The Virginia Department of Motor Vehicles customer service center in Leesburg in 2009. (Kafia A. Hosh/The Washington Post)

AN ASTONISHING number of Virginians have had their driver’s licenses suspended, and about two-thirds of them — some 940,000 people, or 1 in 6 of the state’s drivers — have suffered that sanction for failing to pay court-ordered fines and fees stemming from convictions, often for misdemeanors. The trouble is that many or most are indigent, meaning their failure to pay, which can also result in jail time, arises not from indifference or defiance but from financial inability. Thus has Virginia criminalized poverty.

Nationally, courts have become part of a pervasive problem by imposing debilitating fines and fees, frequently in service of revenue-hungry states and localities. Yet Virginia has gone a step further and a rung lower. It is one of a minority of states that suspend driving privileges — in most cases, automatically — for failing to pay court costs and fines arising from offenses completely unrelated to driving.

Often, in a state where huge numbers of job sites are unserved by public transportation, the result is that drivers are left with a Faustian choice: risk jail time for driving without a valid license or sacrifice their ability to support themselves and their families.

The Obama administration has warned courts and judges that they may run afoul of the Constitution by imposing fines and fees without regard to defendants’ ability to pay. In Virginia, state law requires courts to establish payment plans for impoverished defendants. But in practice, the schemes are inconsistent from locality to locality and, in many cases, a work in progress. Community service in lieu of payment is generally not an option; nor are creative means of assessing payment amounts, such as multiples of an individual’s hourly wage.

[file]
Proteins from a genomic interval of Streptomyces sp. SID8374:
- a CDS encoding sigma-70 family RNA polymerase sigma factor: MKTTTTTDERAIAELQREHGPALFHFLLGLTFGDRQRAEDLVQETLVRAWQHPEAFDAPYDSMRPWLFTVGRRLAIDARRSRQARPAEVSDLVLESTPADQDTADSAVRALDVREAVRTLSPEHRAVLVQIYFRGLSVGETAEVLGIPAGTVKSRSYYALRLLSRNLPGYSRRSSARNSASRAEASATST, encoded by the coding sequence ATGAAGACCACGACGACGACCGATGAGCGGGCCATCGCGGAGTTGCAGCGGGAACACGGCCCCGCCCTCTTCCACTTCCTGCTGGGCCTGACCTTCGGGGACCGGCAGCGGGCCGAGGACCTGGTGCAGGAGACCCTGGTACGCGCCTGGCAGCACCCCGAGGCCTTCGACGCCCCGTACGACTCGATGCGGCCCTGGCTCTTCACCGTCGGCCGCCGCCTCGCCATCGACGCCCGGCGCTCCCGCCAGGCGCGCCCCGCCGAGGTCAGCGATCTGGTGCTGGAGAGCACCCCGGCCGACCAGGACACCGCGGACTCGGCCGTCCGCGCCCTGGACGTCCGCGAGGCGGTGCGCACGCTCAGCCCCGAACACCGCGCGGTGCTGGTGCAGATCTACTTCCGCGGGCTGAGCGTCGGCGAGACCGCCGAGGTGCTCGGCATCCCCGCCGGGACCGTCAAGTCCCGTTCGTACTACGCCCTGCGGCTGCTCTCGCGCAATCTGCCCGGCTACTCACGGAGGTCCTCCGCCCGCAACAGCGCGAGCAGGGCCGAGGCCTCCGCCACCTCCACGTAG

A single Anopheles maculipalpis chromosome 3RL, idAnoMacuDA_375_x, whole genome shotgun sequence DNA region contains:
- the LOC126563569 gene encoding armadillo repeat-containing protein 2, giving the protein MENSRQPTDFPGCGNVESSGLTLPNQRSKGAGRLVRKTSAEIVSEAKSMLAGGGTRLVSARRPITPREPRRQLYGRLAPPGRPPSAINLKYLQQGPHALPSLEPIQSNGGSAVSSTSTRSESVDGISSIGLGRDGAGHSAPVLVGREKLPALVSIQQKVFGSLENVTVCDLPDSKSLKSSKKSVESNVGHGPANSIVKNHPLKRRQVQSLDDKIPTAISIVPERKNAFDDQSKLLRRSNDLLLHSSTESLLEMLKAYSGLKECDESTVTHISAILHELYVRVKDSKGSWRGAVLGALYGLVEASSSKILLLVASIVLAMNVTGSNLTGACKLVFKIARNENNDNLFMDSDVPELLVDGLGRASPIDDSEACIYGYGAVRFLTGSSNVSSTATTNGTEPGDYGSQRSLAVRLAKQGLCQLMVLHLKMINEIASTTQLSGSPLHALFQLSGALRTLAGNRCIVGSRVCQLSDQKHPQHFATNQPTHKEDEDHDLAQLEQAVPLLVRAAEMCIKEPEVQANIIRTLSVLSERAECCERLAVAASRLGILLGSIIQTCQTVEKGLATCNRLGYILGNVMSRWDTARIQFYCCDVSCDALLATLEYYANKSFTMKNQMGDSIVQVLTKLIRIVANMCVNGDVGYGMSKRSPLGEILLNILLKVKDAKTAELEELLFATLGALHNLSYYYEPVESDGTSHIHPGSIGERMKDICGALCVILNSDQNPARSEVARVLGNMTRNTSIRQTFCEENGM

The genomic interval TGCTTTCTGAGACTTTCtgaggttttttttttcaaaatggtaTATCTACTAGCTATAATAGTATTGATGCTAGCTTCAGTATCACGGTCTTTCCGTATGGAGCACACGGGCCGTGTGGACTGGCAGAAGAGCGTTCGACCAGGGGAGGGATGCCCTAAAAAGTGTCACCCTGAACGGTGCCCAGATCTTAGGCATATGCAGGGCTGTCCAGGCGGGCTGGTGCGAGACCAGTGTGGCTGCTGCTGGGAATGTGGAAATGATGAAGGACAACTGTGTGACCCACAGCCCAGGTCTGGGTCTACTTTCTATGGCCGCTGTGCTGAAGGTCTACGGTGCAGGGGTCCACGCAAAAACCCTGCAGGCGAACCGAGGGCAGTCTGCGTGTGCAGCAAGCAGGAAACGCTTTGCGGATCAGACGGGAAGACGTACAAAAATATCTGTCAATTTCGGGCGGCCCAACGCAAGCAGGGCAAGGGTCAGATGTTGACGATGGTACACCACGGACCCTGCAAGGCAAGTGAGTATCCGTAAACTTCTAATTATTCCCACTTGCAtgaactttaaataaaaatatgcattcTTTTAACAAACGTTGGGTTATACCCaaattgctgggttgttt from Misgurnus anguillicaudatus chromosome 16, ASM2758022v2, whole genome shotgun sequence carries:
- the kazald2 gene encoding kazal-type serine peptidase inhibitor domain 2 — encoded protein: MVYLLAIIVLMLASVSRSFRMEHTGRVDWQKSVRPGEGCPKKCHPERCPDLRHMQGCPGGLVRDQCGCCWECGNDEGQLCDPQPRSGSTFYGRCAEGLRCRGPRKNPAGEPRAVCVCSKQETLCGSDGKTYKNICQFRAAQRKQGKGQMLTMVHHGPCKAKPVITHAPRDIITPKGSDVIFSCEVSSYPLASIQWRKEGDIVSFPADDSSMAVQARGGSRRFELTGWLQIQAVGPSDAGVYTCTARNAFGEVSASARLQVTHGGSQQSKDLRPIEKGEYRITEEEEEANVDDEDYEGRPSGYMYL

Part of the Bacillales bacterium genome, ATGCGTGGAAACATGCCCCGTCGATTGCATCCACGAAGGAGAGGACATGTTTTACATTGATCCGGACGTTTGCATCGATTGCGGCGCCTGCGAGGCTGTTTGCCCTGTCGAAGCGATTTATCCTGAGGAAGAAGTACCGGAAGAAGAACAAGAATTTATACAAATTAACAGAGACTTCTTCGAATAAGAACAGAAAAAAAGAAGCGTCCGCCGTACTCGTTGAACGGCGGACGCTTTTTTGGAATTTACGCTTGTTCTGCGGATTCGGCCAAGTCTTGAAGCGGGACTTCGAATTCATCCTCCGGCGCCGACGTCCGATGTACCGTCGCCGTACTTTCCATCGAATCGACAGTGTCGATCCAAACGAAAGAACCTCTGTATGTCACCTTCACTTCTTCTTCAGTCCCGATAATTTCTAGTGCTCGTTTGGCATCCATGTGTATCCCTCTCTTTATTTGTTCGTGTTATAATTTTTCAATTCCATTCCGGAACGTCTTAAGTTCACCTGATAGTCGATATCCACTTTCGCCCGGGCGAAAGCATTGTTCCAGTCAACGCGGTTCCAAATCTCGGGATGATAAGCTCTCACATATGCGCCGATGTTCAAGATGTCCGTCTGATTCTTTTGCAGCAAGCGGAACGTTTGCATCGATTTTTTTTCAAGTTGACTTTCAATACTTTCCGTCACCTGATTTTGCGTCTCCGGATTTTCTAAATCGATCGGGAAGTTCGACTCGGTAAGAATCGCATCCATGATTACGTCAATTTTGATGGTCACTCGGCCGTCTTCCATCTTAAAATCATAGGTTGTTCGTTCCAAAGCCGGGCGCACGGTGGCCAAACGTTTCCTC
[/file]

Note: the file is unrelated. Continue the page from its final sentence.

A nonprofit group, the Legal Aid Justice Center, has filed a class-action lawsuit in federal court, alleging that Virginia’s practice of depriving many of its neediest residents of licenses has the effect of trapping them in debt and poverty. The lawsuit notes that an analysis of the state’s district courts, which handle minor criminal and traffic cases, indicates that most have not adopted programs designed to help low-income residents pay off court costs and fines, as the state’s Judicial Council recommended last year. And Virginia’s Department of Motor Vehicles does nothing to assess drivers’ financial circumstances or ability to pay before suspending their licenses.

The senselessness of the state’s penalty structure is apparent. A conviction for reckless driving carries no more than a six-month license suspension. Yet someone who fails to pay court costs — including for a range of minor offenses unrelated to driving — faces an indefinite suspension, which may last years. People convicted a third time of driving on a suspended license — and most such convictions stem from suspensions based on a failure to pay — face a mandatory minimum of 10 days of jail time. That’s on top of an up to $2,500 fine that would only plunge destitute people further into debt.

It’s folly to treat poverty as a crime. It’s also unconstitutional.